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Re: Space exploration thread
« Reply #2249 on: July 22, 2019, 11:26:29 PM »
If one bothered to read non-western news sources it would have been obvious...

Bravo.

You seem to want to demonstrate that attempts at regional dick swinging aren't just confined to Governments.



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Offline farawayred

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Re: Space exploration thread
« Reply #2250 on: July 22, 2019, 11:44:08 PM »
The Americans are far superior at spinning the media and masking their true intentions I'll give them that. We have much to learn from them.

Quite interesting this 'faulty' satellite became a problem hot on the heels of the Chinese ASAT tests and unprecedented pressure for a space treaty. You'll believe what you want which is fine but as long as the Americans continue to weaoponize space we will make sure we are with them.

Are you one of the conspiracy theorists or just plain ignorant? The 'faulty' satellite became faulty in January 2008, a year after the Chinese test. Hence the timing. It has fallen 10km in a week and it could not return to orbit even though it had nearly full tanks. The lower a satellite falls, the more drag it experiences and, already being below 250km, it had only a couple of weeks before falling. What would you suggest should have been done? Taken a chance on and left alone to fall wherever you live? I wouldn't want that shit in my backyard, but maybe you don't mind that. The chance for human casualties was at ~5%, which doesn't seem huge, but no other satellite risk was ever close to single percent, so it was a big issue. Mind you, hydrazine was a large contributor to the action but I think, personally, that the risk of imaging technology surviving the crash and falling in the wrong hands had something to do with the decision too. Things like that had happened in the past.

Please read on a topic before you continue to perpetuate bullshit. To an uninformed person the destruction of the satellite was a demonstration of technology. But the US didn't gain anything from showing off a capability they had since the late 60s, early 70s. The only military benefit from the test was the demonstration of a more conventional rocket used in a anti-IBM-like scenario. That opened a new class of anti-IBM arsenal. So, while the satellite had to be destroyed, with which even the Russians agreed, it was done in an experimental way that did have military hues. It was in no way demonstrating to the Chinese that "hey, we have that capability too, let's talk about space". Which is exactly what the Chinese and Indian tests were. Moreover, the USA-193 orbit was below 250km, whereas China and India put debris right where all LEO satellites are, including the ISS orbit at 400km.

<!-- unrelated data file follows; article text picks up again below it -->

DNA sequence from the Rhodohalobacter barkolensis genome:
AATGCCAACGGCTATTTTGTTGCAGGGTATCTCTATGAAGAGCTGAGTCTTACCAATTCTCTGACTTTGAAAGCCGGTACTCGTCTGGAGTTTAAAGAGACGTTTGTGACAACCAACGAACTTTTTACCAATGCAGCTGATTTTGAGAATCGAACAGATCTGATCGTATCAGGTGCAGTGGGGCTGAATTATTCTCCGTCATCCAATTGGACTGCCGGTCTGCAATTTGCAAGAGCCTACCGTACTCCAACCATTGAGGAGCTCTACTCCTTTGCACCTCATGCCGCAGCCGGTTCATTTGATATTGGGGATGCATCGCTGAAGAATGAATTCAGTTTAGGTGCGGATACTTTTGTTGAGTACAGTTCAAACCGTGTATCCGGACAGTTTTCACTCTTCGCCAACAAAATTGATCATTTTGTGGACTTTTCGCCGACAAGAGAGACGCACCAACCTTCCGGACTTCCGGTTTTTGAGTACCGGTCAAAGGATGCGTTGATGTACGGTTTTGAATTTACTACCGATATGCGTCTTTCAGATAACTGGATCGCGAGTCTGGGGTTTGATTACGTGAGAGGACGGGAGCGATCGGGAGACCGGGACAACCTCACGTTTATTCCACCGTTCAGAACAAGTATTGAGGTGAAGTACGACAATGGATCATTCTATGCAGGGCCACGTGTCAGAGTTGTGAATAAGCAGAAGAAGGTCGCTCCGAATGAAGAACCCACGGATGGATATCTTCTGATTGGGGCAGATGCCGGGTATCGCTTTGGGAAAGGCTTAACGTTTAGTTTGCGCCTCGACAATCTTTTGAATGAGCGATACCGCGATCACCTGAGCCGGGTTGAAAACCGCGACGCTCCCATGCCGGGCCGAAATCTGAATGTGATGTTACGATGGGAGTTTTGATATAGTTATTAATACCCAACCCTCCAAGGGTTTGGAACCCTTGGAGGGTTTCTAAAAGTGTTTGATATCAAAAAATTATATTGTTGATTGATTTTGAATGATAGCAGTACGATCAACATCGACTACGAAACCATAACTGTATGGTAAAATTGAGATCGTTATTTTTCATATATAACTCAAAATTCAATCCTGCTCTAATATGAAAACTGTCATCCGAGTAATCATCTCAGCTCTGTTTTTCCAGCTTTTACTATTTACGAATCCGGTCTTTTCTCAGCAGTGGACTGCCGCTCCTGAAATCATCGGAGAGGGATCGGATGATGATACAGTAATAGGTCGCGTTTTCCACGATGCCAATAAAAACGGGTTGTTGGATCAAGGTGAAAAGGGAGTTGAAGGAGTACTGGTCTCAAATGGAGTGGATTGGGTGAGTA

Here is a light reading for you at your fingertips:
https://thediplomat.com/2019/05/why-indias-asat-test-was-reckless/
Red is the debris, white is the ISS orbit. There is more data in the article.


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Offline farawayred

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Re: Space exploration thread
« Reply #2251 on: July 22, 2019, 11:45:14 PM »
Good luck to Chandrayaan-2! Smooth landing and roving, but don't break the lunar speed limit. ;)
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Offline great power rising

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Re: Space exploration thread
« Reply #2252 on: July 23, 2019, 10:58:12 AM »
"hey, we have that capability too, let's talk about space".

This is a very naive way of looking at things. The Iranians are on the verge of going nuclear. Are the Americans telling them to "talk about it" or are they doing anything possible to stop them from clearing that final hurdle?

Here is a light reading for you at your fingertips:
https://thediplomat.com/2019/05/why-indias-asat-test-was-reckless/
Red is the debris, white is the ISS orbit. There is more data in the article.


Yeah that 'space spatial expert' called a promotional video the DRDO put out to celebrate its achievements as 'propaganda'.  :butt

Sorry but that's going to be a no from me Jeff. Interesting to see none of these articles refer the ISRO guys who patiently explained why the test had a minimal chance of any long term impacts

Onwards and upwards to the manned mission in 2022 with our Russian brothers!!
« Last Edit: July 23, 2019, 11:02:06 AM by great power rising »

Offline ChaChaMooMoo

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Re: Space exploration thread
« Reply #2253 on: July 23, 2019, 03:13:33 PM »